Include the Frontline in Quality Design
Quality design and planning includes any new or existing methods, processes or procedures. Whenever new designs and production flow are tested in your plant, it’s important to include your frontline operators on your performance audit. Using an easy-to-use downtime tagging interface, like Raven, allows operators to provide meaningful context on what’s happening on their lines. This real-time visibility into new and existing production processes helps to identify bottlenecks and slowdowns. A frontline-friendly system engages operators, involves them and their ideas throughout the continuous improvement process and drives a collaborative environment where both operators and supervisors can identify where design modifications are needed. With the best design, the best product can be produced.
Monitor Quality Control on the Shop Floor
Having effective quality control measures that shop floor workers understand and use, helps ensure production is constantly monitored. Quality control measures can include spreadsheets, whiteboards, team stand-ups, technology, or classic pen and paper to track data and notes. When operators are enabled to provide meaningful context to what’s happening on a specific process, then inconsistencies that impact quality can be flagged to notify supervisors in real-time. To make control measures even easier (and more efficient), Industry 4.0 solutions have data reports and trends analytics that instantly notifies supervisors about issues on the lines and guides them to take immediate action. This enables the frontline teams to work smarter, resolve the root cause of issues to reduce downtime and ultimately increase their capacity to hit production targets.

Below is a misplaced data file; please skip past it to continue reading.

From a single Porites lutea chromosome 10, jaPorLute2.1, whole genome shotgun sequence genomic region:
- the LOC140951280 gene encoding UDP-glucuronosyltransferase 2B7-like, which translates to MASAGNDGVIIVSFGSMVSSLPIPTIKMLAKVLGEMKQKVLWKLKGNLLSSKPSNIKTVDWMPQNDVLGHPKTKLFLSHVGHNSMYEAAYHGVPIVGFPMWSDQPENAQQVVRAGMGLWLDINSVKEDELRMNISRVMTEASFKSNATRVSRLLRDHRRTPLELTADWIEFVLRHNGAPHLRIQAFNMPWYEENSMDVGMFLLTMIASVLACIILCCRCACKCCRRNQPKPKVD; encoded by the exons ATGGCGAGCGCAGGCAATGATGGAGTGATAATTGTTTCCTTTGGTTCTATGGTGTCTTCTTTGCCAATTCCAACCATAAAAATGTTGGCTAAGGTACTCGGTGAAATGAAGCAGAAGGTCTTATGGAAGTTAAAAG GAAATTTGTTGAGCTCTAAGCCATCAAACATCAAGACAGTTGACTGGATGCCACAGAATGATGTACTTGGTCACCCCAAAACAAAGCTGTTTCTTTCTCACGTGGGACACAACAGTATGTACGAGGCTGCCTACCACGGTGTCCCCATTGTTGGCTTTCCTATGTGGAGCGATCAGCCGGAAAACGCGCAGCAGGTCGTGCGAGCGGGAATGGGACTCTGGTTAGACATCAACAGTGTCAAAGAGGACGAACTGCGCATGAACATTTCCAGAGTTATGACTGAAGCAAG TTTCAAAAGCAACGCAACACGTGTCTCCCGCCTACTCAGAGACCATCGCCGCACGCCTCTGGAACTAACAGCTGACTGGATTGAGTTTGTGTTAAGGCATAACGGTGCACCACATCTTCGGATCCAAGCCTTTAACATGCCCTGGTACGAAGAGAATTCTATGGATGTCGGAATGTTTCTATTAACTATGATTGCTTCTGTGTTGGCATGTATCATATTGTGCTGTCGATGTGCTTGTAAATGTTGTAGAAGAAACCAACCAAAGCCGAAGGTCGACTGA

The quality standards of a product can also be improved with ongoing changes to the processes with help from the frontline.
Practice Continuous Improvement across Your Organization
Continuous improvement is a process of discovery and change for increased production efficiency and ongoing growth and development for your factory’s workforce. To fuel continuous improvement, the engineering and management teams need to have two-way, data-informed conversations with their frontline so they’re on the same page. In addition, when the frontline is included in those continuous improvement strategies, they’ve added more meaning to their day-to-day responsibilities. The result? An engaged frontline that has the confidence to help uncover productivity improvements and see the value of their hard work. Operational excellence in production processes is most successful when quality principles focus on design, control and continuous improvement. But, an effective implementation strategy is also needed to help manufacturers reach their biggest business goals.
Martin Cloake, CEO